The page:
Nokia to cut 180 Finnish jobs in 2020

Nokia plans to cut about 180 jobs in its home country of Finland this year under restructuring efforts designed to slash operating expenses and boost profitability.

The Finnish equipment vendor, whose main international rivals are China's Huawei and Sweden's Ericsson, said the latest cuts would affect staff at nearly all Finnish locations but mainly those working at its headquarters in Espoo.

The plans announced today will have no impact on its 5G product development team and Oulu plant, said Nokia in a statement on the Finnish-language section of its website.

Negotiations with employee representatives about the latest redundancies are set to begin on January 21.

Nokia currently employs about 6,000 people in Finland and had about 103,000 employees worldwide in 2018.

It has yet to publish details of staff numbers for 2019 but is trying to save about €500 million ($556 million) annually under its latest cost-cutting plan. Early last year, it announced plans to cut more than 1,300 jobs across Finland, France and the UK.

Previously, Nokia's cost-saving target was for €700 million ($778 million), but this was lowered in late 2019 to free up cash for investment in the 5G business, which has run into product-related difficulties.

Accordingly, it has hired about 370 new employees in Finland and will continue investing in "certain priority areas" in the country, said Tommi Uitto, the head of Nokia's mobile business.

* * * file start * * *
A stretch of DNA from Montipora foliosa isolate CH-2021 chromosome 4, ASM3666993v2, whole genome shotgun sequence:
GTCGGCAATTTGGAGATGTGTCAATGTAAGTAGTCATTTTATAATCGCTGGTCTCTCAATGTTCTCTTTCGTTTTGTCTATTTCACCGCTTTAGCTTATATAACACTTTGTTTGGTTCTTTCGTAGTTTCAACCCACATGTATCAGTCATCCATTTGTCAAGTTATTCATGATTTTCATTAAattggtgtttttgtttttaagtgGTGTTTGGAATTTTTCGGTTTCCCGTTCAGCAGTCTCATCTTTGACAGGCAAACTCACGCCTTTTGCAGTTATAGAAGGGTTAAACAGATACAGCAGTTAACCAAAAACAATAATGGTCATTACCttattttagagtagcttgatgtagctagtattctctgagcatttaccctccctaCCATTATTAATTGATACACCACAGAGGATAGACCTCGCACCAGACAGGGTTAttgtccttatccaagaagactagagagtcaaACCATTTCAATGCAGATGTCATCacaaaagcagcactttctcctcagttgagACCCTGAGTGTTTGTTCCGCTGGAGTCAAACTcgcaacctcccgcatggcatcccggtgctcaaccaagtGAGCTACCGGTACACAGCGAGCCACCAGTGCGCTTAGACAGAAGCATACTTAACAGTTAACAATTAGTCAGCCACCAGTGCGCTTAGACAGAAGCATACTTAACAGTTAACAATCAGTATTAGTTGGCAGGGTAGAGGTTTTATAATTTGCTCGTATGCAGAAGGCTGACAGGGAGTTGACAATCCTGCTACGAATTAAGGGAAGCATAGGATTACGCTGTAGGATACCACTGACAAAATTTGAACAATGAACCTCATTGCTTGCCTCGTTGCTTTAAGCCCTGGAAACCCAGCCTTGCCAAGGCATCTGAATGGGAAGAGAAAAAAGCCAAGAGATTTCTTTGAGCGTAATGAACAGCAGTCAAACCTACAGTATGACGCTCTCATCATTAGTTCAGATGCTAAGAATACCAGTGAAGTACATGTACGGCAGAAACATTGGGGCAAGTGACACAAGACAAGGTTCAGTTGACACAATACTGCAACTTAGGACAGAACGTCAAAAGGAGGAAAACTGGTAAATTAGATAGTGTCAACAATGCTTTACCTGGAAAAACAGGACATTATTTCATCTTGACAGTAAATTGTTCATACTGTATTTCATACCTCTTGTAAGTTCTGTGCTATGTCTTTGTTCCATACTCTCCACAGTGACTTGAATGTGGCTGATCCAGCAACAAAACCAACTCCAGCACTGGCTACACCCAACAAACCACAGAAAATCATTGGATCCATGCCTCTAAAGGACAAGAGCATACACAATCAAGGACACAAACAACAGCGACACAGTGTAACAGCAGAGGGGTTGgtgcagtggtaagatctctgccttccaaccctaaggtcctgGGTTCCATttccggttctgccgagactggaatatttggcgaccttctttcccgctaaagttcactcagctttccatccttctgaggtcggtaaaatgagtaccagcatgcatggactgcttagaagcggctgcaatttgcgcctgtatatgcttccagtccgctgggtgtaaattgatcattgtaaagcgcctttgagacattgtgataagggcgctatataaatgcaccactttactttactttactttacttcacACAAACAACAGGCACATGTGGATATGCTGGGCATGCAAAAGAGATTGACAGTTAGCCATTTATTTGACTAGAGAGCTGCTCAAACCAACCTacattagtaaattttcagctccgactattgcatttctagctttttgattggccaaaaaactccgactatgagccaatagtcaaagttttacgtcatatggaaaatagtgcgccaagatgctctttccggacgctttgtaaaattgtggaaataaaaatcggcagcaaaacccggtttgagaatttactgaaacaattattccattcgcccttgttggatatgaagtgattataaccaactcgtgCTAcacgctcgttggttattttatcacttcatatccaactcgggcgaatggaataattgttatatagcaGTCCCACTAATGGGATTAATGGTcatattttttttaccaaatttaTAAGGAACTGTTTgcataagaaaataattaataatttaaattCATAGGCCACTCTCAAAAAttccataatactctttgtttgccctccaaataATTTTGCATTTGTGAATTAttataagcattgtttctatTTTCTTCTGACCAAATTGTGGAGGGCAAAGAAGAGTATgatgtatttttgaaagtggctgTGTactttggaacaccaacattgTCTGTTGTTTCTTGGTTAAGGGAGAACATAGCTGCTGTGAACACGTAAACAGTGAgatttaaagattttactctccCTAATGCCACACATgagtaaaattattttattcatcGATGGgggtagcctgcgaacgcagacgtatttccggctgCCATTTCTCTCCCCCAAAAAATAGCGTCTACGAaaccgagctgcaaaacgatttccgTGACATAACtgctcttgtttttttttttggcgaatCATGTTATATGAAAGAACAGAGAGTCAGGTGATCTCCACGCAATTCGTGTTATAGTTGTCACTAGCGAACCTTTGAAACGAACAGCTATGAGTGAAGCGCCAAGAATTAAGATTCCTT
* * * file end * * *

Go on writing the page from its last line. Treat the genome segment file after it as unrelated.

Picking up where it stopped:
The update comes after Nokia announced in October it had then recruited about 350 employees for research and development activities. At the time, the company said it had been recruiting mainly for system-on-a-chip development but declined to provide staff numbers for its overall R&D function.

Nokia's product issues stem largely from its use of so-called field programmable gate arrays (FPGAs) instead of application-specific integrated circuits (ASICs). The company had hoped the FPGAs -- chips that can be reconfigured after the design stage -- would provide flexibility and give Nokia a 5G time-to-market advantage over its rivals.

FPGAs, however, are more expensive than ASICs, meaning Nokia's 5G products have been less profitable than rival gear. Last year, CEO Rajeev Suri also said Nokia had been let down by one of its FPGA component suppliers, which is thought to be Intel.

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Having originally aimed for an operating margin of between 12% and 16% this year, Nokia was forced to lower this guidance to about 9.5% last year, when it published its third-quarter results. It managed an operating margin of 5.3% for the first nine months of 2019, down from 6.7% for the year-earlier period.

"The savings program we launched in 2018 has progressed as planned," said Tommi Uitto, the head of Nokia's mobile business, in a statement about today's news. "We will continue to improve our operational capability and ensure the long-term competitiveness of the company. These decisions are not easy, and we will do our best to support our staff during the change process."

Nokia's share price has taken a battering in the last year, falling from a high of €5.74 on January 21 last year to just €3.63 today.

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— Iain Morris, International Editor, Light Reading

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